International Symposium (NDTCE 2003) NonDestructive Testing in Civil Engineering 2003  
Start > Contributions >Lectures > Radar 1: 
A HIGH FREQUENCY PENETRATING RADAR FOR MASONRY INVESTIGATIONDaniele Mecatti, Massimiliano Pieraccini, Guido Luzi, Linhsia Noferini, and Carlo AtzeniDepartment of Electronics and Telecommunications, University of Florence via Santa Marta 3, 50139 Firenze, Italy dmecatti@ieee.org AbstractIn this paper a highfrequency largebandwidth syntheticaperture penetrating radar for inspecting masonry structures is described. The system operated in a noncontact manner by mechanically moving the transmitting and receiving antennas in order to realize a synthetic aperture. The radar signal was a continuous wave step frequency (CWSF) waveform,scanning a 7 GHz bandwidth at 9.5 GHz center frequency, thus providing high resolution images of the investigated structures. Laboratory tests in order to assess the performances of the system are reported. Furthermore some preliminary results of a case study on a wall of historical interest ("Salone dei Cinquecento" Palazzo Vecchio  Firenze) are presented.IntroductionIntrawall radar inspection offers a unique noninvasive means for the diagnosis of buildings where the assessment of the structural safety and durability needs information on the internal structure and on the localization and size of reinforcement bars, voids and defects [1].Penetrating radar is being used increasingly for the appraisal of structural safety and durability of historical buildings [2] and large structures such as dams [3] and bridges [4]. In general, low frequency systems are more penetrating but they can perform limited bandwidths, hence a low spatial resolution. High frequency systems can provide larger bandwidths but their penetration depth is small. This fact discloses as a critical tradeoff in ground penetration applications, that usually require penetration depths up to a few meters in strong attenuating media. Masonry investigation requirements are usually different under relevant respects: the required penetration depth rarely exceeds several tens of centimeters,and dry masonry is light attenuating. In effect, a number of works both theoretical [5] and experimental [6, 7] stated that attenuation of all ovendry building materials approaches zero,as electromagnetic waves are only absorbed when water is present in the wall components. In this paper a highfrequency largebandwidth syntheticaperture penetrating radar is proposed. Performances were experimentally evaluated and an experimental test was designed and realized to asses intrawall imaging capability on dry masonry structures. The radar systemA SAR system operating at 9.5 GHz center frequency, with a bandwidth of 7 GHz, was designed and built. The transmitting and receiving horn antennas were mechanically moved along a linear guide, in order to synthesize an aperture up to 2 meters. The radiated signal was a continuous wave step frequency (CWSF) waveform, that sampled the required bandwidth in programmable frequency steps [8, 9]. The radar system was based on the homodyne architecture sketched in Figure 1.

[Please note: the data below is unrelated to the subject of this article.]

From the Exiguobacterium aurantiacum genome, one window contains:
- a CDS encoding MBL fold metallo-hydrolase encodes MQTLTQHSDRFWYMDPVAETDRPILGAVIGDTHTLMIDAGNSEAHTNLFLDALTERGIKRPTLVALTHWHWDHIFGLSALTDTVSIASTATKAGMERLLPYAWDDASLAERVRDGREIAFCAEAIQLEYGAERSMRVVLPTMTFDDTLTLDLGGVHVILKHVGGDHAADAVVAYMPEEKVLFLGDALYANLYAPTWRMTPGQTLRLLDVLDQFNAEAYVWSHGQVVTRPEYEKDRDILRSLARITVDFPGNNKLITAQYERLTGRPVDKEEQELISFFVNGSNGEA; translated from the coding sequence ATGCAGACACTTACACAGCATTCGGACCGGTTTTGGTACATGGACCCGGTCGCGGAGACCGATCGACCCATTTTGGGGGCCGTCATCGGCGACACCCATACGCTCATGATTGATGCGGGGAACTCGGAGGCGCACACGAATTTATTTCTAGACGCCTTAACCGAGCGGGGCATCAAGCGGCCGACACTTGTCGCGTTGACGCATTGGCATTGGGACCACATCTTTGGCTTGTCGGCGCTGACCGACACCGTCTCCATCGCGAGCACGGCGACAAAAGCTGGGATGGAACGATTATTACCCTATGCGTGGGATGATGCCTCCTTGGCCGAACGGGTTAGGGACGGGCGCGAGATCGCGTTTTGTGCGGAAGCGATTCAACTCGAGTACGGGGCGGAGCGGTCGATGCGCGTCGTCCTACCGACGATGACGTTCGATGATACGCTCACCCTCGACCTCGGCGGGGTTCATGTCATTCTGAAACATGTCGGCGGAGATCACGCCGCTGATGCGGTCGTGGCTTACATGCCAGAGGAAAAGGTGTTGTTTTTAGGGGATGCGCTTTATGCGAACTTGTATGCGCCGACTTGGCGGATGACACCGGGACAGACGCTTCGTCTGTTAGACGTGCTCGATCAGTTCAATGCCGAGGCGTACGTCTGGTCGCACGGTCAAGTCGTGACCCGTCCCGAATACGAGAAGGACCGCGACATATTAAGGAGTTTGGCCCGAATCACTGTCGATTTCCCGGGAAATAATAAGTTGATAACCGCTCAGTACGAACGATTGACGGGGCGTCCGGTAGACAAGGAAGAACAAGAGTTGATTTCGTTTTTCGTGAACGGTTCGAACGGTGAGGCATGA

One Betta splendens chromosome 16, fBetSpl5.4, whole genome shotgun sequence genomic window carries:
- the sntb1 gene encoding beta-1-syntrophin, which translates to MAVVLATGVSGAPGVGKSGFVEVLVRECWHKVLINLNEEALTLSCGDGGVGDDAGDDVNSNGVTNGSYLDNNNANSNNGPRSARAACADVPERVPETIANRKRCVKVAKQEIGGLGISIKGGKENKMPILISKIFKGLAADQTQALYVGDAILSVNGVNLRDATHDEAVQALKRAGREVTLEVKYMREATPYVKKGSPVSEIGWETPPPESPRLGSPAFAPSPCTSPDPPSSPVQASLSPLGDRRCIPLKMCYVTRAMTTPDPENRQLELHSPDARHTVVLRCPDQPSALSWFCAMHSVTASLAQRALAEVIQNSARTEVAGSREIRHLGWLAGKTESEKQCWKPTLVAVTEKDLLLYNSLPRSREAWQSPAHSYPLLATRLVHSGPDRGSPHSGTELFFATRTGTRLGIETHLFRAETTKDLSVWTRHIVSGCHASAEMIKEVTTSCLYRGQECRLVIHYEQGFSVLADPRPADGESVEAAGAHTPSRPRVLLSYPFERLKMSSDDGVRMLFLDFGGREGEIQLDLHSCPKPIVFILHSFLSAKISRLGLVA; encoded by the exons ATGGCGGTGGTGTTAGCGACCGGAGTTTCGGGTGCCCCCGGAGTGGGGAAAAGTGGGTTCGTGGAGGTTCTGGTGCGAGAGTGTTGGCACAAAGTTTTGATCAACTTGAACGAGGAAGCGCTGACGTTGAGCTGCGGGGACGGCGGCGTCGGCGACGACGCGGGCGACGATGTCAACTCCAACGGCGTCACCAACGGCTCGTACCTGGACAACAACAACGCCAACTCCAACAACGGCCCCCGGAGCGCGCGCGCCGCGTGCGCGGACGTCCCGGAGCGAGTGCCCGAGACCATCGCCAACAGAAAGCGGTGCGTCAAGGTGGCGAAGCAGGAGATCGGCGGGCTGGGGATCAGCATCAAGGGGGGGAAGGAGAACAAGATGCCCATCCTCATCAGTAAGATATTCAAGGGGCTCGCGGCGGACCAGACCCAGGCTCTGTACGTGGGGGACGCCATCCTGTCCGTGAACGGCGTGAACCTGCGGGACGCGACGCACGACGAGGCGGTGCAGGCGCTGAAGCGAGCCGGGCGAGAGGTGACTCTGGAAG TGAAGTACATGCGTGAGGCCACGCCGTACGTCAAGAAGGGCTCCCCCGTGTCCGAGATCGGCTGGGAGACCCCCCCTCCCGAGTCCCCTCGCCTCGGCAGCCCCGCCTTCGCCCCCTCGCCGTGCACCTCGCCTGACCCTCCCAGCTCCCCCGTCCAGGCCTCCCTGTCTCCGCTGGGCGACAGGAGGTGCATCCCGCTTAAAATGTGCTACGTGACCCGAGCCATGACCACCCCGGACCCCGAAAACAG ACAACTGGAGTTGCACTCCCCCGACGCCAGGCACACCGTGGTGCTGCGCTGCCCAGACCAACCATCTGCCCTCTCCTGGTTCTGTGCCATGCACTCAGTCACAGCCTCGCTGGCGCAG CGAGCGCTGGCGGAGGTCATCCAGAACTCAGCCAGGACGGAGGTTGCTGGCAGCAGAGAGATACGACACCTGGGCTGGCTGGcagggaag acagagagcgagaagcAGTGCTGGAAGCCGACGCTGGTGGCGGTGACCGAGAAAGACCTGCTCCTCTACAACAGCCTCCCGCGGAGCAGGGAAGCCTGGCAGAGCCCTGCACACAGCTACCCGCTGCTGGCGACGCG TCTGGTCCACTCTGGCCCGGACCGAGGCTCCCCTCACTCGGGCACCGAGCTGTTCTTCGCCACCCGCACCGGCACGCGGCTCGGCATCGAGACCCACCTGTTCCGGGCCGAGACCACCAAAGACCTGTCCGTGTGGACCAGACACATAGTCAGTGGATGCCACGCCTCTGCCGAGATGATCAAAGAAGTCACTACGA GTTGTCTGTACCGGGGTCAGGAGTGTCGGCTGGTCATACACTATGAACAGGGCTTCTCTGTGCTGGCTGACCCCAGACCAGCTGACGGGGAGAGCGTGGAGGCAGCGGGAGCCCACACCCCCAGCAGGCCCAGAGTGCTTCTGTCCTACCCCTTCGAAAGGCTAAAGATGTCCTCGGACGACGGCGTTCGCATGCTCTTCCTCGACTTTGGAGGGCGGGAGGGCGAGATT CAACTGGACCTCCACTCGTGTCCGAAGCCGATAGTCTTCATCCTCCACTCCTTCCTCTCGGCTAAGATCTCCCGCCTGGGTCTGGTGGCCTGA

An external synthesizer (HP 8672A) produced continuous waves at discrete frequency values, with frequency steps of 5 MHz. It fed the transmitting antenna and provided a reference signal for the mixer that detected the inphase component of the received signal. Transmitting and receiving antennas were two exponential horns with 15° of half power beam width at 10 GHz of frequency. The demodulated signal was amplified and digitized by the acquisition board,that provided the digital samples to a personal computer. Data processingAs the signal propagated through different media, the effect of dielectric property changes had to be considered in data processing. Both attenuation and reduction of the propagation speed of the electromagnetic waves in the investigated wall had to be taken into account.Their effect on imagery was a defocusing caused by both an exponential decay not compensated and a defocusing due to the refraction at the surface of separation between air and wall. In order to take into account attenuation and electromagnetic speed variation in a wall the following algorithm was developed and tested. Let consider the electromagnetic waves propagation through ray tracing approach: starting from each point P_{n}, a number N_{r} of rays were traced inside an angular aperture b with respect to the direction normal to the vertical plane. This aperture b is smaller than the antenna field of view, as reduced by the Snell law. So, by assuming the half power beam width b_{A} as angular limit of the free space antenna field of view, the angular aperture respects the following equation: